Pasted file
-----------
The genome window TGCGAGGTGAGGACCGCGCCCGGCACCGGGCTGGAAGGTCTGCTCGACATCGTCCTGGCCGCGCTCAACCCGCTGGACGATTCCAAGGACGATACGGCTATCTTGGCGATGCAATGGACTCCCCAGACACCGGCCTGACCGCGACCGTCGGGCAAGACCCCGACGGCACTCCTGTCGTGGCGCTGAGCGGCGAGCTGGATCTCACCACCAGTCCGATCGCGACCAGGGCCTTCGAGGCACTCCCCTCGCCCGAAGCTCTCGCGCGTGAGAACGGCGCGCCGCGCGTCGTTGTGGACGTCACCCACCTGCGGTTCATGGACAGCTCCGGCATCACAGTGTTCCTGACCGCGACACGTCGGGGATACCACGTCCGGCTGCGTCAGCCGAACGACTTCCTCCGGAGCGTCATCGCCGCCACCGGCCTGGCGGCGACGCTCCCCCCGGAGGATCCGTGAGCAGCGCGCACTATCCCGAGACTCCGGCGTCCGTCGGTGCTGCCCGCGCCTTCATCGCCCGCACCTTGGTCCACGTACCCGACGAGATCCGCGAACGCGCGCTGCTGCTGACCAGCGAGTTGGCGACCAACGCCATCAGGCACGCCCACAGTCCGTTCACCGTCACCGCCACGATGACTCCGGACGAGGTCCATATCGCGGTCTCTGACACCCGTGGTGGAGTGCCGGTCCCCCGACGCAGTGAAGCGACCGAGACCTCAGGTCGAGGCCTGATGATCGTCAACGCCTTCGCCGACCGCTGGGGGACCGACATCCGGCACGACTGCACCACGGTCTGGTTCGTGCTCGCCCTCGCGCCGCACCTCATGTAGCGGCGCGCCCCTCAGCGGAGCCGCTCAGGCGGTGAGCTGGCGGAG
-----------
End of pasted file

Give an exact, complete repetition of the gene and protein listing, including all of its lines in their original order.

The genome window TGCGAGGTGAGGACCGCGCCCGGCACCGGGCTGGAAGGTCTGCTCGACATCGTCCTGGCCGCGCTCAACCCGCTGGACGATTCCAAGGACGATACGGCTATCTTGGCGATGCAATGGACTCCCCAGACACCGGCCTGACCGCGACCGTCGGGCAAGACCCCGACGGCACTCCTGTCGTGGCGCTGAGCGGCGAGCTGGATCTCACCACCAGTCCGATCGCGACCAGGGCCTTCGAGGCACTCCCCTCGCCCGAAGCTCTCGCGCGTGAGAACGGCGCGCCGCGCGTCGTTGTGGACGTCACCCACCTGCGGTTCATGGACAGCTCCGGCATCACAGTGTTCCTGACCGCGACACGTCGGGGATACCACGTCCGGCTGCGTCAGCCGAACGACTTCCTCCGGAGCGTCATCGCCGCCACCGGCCTGGCGGCGACGCTCCCCCCGGAGGATCCGTGAGCAGCGCGCACTATCCCGAGACTCCGGCGTCCGTCGGTGCTGCCCGCGCCTTCATCGCCCGCACCTTGGTCCACGTACCCGACGAGATCCGCGAACGCGCGCTGCTGCTGACCAGCGAGTTGGCGACCAACGCCATCAGGCACGCCCACAGTCCGTTCACCGTCACCGCCACGATGACTCCGGACGAGGTCCATATCGCGGTCTCTGACACCCGTGGTGGAGTGCCGGTCCCCCGACGCAGTGAAGCGACCGAGACCTCAGGTCGAGGCCTGATGATCGTCAACGCCTTCGCCGACCGCTGGGGGACCGACATCCGGCACGACTGCACCACGGTCTGGTTCGTGCTCGCCCTCGCGCCGCACCTCATGTAGCGGCGCGCCCCTCAGCGGAGCCGCTCAGGCGGTGAGCTGGCGGAG